Phospholipids are the building blocks of biological membranes which enable cells to separate biochemical pathways, establish specialized functions that can respond when appropriate, and adapt to constantly fluctuating metabolic conditions. My laboratory’s research focus is on the underappreciated contribution of the mitochondrion to cellular phospholipid metabolism. In addition to being the sole producer of the canonical mitochondrial lipid, cardiolipin (CL), the mitochondrion hosts one of the two major pathways in a cell for the production of phosphatidylethanolamine (PE). Ablation of the mitochondrial capacity to synthesize either CL or PE is embryonically lethal in mice. Moreover, in the yeast Saccharomyces cerevisiae, the combined absence of CL and PE is synthetically lethal. Using a combination of yeast and mammalian cell culture models, my lab currently has three major ongoing projects centered on different aspects of mitochondrial phospholipid metabolism in health and disease. The research objectives of our current projects are:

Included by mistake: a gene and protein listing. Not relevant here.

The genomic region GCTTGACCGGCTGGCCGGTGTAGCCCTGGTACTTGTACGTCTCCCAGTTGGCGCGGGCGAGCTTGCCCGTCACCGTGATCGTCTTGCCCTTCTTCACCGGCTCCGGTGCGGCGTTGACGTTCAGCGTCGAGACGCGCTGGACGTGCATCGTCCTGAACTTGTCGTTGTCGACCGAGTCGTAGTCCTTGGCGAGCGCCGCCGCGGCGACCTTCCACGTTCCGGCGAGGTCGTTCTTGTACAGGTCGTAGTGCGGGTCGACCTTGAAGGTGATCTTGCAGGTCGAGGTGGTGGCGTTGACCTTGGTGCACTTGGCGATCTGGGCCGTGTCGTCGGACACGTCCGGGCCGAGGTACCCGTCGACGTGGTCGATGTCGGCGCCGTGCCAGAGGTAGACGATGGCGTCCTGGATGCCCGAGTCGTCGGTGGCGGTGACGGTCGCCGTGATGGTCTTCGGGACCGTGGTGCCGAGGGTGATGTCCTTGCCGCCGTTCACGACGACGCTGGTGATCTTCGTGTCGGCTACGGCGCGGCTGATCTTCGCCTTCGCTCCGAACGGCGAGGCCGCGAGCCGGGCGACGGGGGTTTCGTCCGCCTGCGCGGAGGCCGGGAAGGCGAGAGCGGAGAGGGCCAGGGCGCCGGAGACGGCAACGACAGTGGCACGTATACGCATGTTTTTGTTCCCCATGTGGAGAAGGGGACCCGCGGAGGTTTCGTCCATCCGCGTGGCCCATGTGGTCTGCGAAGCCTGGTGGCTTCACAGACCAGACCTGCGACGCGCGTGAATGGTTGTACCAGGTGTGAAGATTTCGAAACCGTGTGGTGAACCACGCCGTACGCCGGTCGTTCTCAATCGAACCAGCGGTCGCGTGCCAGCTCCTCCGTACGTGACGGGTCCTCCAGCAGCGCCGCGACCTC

- To fill in the numerous structural and cell biological gaps in our understanding of the mitochondrial phosphatidylethanolamine biosynthetic pathway.
- To determine the physiological function(s) of TAZ-based CL remodeling.
- To understand how CL can influence the structure/function of a membrane protein, the ADP/ATP carrier, at a molecular level.
The long term goal of our basic research is to understand lipid assembly and remodeling pathways in the mitochondrion and relate deficits in these processes to human disease.